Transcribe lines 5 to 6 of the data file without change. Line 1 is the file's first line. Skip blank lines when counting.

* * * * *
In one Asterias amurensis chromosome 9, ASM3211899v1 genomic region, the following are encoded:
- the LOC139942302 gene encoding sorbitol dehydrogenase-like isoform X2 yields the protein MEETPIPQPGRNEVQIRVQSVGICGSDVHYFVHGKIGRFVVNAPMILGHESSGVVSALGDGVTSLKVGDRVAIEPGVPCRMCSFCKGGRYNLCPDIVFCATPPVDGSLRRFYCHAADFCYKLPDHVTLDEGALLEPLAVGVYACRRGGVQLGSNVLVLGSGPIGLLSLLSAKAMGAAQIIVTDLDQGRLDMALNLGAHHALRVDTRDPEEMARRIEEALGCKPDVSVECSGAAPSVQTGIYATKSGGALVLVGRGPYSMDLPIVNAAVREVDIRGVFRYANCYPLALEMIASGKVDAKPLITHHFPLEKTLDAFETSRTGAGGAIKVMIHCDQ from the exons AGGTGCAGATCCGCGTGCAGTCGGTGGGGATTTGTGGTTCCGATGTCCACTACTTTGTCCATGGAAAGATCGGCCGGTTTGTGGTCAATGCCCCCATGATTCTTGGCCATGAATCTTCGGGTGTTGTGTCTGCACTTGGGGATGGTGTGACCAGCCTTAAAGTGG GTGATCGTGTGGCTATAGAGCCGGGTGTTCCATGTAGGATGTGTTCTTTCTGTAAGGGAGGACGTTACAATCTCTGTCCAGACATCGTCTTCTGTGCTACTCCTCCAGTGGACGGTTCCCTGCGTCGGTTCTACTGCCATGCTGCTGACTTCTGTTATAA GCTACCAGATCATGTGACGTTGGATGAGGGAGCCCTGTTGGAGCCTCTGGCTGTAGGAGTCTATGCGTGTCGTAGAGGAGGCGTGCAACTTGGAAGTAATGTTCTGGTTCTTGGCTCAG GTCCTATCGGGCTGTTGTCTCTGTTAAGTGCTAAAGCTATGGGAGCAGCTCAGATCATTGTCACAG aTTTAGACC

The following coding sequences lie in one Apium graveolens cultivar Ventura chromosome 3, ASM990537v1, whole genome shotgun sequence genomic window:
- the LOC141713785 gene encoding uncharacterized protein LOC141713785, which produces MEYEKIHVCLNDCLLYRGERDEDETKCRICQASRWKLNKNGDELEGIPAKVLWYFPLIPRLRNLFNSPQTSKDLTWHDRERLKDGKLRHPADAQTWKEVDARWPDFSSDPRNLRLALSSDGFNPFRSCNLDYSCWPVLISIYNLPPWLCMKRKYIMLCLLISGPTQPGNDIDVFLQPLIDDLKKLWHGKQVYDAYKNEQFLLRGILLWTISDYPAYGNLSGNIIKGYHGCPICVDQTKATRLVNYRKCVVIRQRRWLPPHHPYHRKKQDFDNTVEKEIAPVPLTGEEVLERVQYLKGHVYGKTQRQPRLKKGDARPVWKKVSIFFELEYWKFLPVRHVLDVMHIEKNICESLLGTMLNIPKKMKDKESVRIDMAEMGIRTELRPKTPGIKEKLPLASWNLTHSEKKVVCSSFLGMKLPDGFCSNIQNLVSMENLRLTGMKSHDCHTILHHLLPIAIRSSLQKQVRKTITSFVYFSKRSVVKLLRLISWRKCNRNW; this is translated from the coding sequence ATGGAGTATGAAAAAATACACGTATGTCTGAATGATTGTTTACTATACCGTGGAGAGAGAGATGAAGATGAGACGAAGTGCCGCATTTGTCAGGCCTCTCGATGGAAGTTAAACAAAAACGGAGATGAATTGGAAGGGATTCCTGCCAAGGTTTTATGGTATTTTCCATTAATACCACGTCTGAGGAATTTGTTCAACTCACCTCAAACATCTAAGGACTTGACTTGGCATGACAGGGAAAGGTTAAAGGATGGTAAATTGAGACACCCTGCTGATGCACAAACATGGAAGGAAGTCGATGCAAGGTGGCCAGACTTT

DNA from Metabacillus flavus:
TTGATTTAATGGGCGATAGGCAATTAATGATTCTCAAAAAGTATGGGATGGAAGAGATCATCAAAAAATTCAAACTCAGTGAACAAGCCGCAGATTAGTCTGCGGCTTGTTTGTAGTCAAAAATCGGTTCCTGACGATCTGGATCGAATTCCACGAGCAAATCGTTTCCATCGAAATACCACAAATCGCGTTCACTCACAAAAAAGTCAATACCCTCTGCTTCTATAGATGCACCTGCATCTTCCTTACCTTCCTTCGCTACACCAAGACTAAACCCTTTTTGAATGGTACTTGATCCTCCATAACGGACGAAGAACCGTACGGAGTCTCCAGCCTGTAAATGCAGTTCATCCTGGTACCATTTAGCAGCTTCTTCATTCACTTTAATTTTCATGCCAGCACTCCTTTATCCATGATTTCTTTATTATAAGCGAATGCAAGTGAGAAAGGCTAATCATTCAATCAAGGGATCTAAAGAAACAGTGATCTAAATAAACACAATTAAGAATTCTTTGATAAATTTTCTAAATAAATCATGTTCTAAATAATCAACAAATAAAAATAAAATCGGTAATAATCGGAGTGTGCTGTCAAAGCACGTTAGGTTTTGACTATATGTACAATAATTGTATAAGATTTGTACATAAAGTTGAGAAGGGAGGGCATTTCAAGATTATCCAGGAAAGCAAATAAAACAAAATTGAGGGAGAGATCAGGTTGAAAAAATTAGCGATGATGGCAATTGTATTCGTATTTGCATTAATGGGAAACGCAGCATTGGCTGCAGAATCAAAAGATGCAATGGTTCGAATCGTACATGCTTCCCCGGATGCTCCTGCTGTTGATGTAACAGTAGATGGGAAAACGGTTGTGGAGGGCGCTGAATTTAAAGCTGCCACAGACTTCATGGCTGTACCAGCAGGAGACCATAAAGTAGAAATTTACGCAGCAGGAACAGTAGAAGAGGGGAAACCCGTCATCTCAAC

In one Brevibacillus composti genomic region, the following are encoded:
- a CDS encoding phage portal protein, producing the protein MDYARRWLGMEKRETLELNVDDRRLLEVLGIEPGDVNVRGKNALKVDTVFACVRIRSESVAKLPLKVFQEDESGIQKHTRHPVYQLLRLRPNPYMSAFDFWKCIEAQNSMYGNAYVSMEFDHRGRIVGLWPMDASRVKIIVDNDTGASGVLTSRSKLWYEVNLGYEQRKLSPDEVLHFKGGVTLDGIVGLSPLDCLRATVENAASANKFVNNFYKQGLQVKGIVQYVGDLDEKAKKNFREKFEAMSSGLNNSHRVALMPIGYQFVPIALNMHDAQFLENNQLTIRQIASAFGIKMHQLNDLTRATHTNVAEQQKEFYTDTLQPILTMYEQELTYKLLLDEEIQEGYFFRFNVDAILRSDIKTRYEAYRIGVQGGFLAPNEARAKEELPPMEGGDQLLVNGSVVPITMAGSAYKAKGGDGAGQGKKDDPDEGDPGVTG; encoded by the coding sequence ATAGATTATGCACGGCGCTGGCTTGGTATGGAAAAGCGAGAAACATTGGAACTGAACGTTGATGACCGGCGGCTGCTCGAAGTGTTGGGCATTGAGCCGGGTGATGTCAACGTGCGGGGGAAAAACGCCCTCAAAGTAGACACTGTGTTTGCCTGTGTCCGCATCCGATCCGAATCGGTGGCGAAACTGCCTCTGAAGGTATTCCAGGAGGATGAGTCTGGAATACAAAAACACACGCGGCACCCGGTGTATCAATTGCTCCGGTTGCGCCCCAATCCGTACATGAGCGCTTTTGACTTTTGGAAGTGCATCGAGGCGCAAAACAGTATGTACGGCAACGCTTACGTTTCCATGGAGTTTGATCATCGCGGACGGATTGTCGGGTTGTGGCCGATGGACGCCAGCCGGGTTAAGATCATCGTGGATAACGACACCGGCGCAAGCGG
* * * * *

DNA from Metabacillus flavus:
TTGATTTAATGGGCGATAGGCAATTAATGATTCTCAAAAAGTATGGGATGGAAGAGATCATCAAAAAATTCAAACTCAGTGAACAAGCCGCAGATTAGTCTGCGGCTTGTTTGTAGTCAAAAATCGGTTCCTGACGATCTGGATCGAATTCCACGAGCAAATCGTTTCCATCGAAATACCACAAATCGCGTTCACTCACAAAAAAGTCAATACCCTCTGCTTCTATAGATGCACCTGCATCTTCCTTACCTTCCTTCGCTACACCAAGACTAAACCCTTTTTGAATGGTACTTGATCCTCCATAACGGACGAAGAACCGTACGGAGTCTCCAGCCTGTAAATGCAGTTCATCCTGGTACCATTTAGCAGCTTCTTCATTCACTTTAATTTTCATGCCAGCACTCCTTTATCCATGATTTCTTTATTATAAGCGAATGCAAGTGAGAAAGGCTAATCATTCAATCAAGGGATCTAAAGAAACAGTGATCTAAATAAACACAATTAAGAATTCTTTGATAAATTTTCTAAATAAATCATGTTCTAAATAATCAACAAATAAAAATAAAATCGGTAATAATCGGAGTGTGCTGTCAAAGCACGTTAGGTTTTGACTATATGTACAATAATTGTATAAGATTTGTACATAAAGTTGAGAAGGGAGGGCATTTCAAGATTATCCAGGAAAGCAAATAAAACAAAATTGAGGGAGAGATCAGGTTGAAAAAATTAGCGATGATGGCAATTGTATTCGTATTTGCATTAATGGGAAACGCAGCATTGGCTGCAGAATCAAAAGATGCAATGGTTCGAATCGTACATGCTTCCCCGGATGCTCCTGCTGTTGATGTAACAGTAGATGGGAAAACGGTTGTGGAGGGCGCTGAATTTAAAGCTGCCACAGACTTCATGGCTGTACCAGCAGGAGACCATAAAGTAGAAATTTACGCAGCAGGAACAGTAGAAGAGGGGAAACCCGTCATCTCAAC